I’ve been to a few cupping sessions, all of them led by or at least involving Allie Caran, who heads the coffee program at Woodberry Kitchen here in Baltimore and is set to open her own shop, Artifact Coffee, next month. She’s great. In particular, she has her own unique slurping style. Check it out!
Ok, fine, that’s not really how she slurps. Sprudge (Llewellyn Sinclair most likely?) is responsible for the hilarious re-edit. But my intention here is not to embarrass Allie so much as to bring up slurping, its role in cupping coffee, and, more broadly, how we taste coffee at home.
Allow me to quote a passage from a cupping guide by Tom Owens:
“When the cup has cooled enough not to burn the heck out of the judge’s tongue, the evaluation of the cup flavors begins. To do this, the judge carefully lowers the spoon into the top of the cup, careful not to agitate the grinds at the bottom, lifts a spoonful up, and sucks it loudly (and grotesquely) into their mouth. The reason to inhale the coffee as such is to spray it, to aerate it, as much as possible so it can be sensed not only on the tongue, but in the nasal cavities. Ideally, retro-nasal breathing helps to pull the coffee into the nasal passages even more. The coffee falls down in the palate and can then be circulated around the tongue, and then expectorated (with great flourish, not dribbling down the chin) because, heck, you might be tasting another 199 cups that day!”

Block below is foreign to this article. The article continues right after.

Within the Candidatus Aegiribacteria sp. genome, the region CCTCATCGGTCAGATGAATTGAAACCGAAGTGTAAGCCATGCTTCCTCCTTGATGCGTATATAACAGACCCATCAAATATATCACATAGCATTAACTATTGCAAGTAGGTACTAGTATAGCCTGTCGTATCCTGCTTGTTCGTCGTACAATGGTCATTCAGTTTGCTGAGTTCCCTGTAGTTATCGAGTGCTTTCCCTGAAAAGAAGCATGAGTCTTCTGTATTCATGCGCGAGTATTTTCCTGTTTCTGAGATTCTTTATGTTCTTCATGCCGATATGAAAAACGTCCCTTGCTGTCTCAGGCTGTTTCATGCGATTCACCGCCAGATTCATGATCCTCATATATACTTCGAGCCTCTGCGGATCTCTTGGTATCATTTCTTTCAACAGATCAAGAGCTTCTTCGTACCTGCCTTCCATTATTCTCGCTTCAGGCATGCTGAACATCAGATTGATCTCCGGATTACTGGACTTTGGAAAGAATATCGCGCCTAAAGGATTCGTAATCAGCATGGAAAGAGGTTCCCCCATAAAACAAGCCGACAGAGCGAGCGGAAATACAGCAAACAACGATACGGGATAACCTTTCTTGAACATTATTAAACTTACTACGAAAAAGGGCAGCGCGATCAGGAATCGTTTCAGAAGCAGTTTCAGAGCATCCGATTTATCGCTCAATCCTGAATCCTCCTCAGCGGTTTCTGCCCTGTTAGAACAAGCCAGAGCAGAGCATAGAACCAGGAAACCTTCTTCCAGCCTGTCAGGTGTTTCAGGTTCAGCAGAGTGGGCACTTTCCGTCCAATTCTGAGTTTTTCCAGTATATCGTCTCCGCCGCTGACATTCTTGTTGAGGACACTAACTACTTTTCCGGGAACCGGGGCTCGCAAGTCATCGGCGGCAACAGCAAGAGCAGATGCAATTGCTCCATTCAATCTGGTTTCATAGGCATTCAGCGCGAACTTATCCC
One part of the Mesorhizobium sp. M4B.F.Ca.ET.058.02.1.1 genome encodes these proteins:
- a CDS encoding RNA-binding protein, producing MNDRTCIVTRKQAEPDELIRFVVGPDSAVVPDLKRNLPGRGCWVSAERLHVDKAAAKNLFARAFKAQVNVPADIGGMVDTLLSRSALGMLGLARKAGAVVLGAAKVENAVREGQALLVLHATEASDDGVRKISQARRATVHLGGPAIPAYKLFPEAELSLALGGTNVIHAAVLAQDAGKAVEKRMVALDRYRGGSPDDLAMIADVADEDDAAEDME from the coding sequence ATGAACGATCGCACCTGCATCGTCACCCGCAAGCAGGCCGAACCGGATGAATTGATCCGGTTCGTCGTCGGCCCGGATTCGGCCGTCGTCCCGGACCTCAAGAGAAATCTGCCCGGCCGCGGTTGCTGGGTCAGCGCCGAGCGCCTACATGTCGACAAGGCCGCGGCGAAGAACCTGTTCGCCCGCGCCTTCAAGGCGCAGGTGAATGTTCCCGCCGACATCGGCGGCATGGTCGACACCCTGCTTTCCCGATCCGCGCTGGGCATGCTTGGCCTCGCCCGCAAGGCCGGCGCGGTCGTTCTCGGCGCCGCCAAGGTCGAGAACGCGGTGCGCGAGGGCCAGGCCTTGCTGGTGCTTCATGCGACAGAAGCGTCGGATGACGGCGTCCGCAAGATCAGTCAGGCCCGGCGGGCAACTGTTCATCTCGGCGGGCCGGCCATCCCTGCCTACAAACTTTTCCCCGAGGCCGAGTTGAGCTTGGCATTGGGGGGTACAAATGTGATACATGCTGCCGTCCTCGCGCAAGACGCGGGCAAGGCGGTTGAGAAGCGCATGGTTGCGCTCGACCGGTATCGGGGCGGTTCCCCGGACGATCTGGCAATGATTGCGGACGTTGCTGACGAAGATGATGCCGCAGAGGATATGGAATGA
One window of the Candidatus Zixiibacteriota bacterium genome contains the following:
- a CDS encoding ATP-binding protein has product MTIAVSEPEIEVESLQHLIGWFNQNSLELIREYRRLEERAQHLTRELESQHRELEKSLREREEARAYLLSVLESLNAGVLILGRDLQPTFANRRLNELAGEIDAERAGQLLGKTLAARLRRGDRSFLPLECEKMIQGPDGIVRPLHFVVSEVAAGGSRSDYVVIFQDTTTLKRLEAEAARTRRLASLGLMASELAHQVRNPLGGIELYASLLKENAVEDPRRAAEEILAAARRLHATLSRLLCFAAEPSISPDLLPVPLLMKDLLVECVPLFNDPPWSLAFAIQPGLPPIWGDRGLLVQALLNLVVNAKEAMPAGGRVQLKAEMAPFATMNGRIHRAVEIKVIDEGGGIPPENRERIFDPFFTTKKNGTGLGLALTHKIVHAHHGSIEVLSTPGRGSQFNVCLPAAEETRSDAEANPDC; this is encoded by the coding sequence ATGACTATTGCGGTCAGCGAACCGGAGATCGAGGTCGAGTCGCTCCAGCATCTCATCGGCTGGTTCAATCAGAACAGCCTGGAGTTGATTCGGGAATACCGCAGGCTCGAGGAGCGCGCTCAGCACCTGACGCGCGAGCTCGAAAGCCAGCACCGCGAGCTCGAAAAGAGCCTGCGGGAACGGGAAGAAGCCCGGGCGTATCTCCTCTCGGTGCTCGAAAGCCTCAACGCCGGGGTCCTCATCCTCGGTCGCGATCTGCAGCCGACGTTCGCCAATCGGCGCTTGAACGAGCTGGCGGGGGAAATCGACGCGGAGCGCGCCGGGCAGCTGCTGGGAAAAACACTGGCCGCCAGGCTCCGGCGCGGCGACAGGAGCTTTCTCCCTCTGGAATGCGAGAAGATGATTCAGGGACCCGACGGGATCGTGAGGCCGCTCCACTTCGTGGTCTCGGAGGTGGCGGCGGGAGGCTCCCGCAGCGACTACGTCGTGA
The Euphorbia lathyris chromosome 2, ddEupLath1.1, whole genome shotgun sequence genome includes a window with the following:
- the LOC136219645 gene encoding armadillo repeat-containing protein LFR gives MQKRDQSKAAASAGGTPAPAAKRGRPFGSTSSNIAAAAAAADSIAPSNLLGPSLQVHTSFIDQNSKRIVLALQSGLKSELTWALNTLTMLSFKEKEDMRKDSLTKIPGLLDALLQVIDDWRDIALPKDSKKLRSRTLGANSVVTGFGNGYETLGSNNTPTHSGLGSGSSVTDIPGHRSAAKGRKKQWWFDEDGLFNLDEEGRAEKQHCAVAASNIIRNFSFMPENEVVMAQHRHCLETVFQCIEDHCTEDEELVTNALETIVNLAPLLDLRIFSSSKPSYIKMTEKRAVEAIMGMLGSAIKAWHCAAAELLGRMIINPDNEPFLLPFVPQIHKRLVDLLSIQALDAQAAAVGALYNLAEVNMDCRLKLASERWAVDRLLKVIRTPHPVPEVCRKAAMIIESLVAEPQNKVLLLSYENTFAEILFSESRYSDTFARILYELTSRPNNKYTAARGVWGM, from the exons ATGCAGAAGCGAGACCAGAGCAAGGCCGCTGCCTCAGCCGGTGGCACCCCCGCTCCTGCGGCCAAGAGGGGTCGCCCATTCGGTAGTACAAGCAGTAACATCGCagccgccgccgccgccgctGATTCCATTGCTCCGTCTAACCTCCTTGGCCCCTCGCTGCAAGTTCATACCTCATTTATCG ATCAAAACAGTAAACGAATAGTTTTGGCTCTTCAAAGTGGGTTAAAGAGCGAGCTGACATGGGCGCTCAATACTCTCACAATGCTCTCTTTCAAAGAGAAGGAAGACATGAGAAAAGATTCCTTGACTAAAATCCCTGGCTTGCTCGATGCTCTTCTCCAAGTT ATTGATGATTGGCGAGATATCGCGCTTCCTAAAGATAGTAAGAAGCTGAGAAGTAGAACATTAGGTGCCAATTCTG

Clearly some of this advice doesn’t apply to amateurs like us who can afford to drink *and* taste, forgoing the spittoon. Still, the emphasis on smelling as well as tasting is right on, and I like the “circulated around the tongue” bit as well. Personally, I don’t slurp much in private—at least not on purpose—but I do often “chew” my coffee to better gauge acidity, sweetness, flavor, body, finish, and the like.
Do you routinely do anything special to focus on tasting what’s in your cup?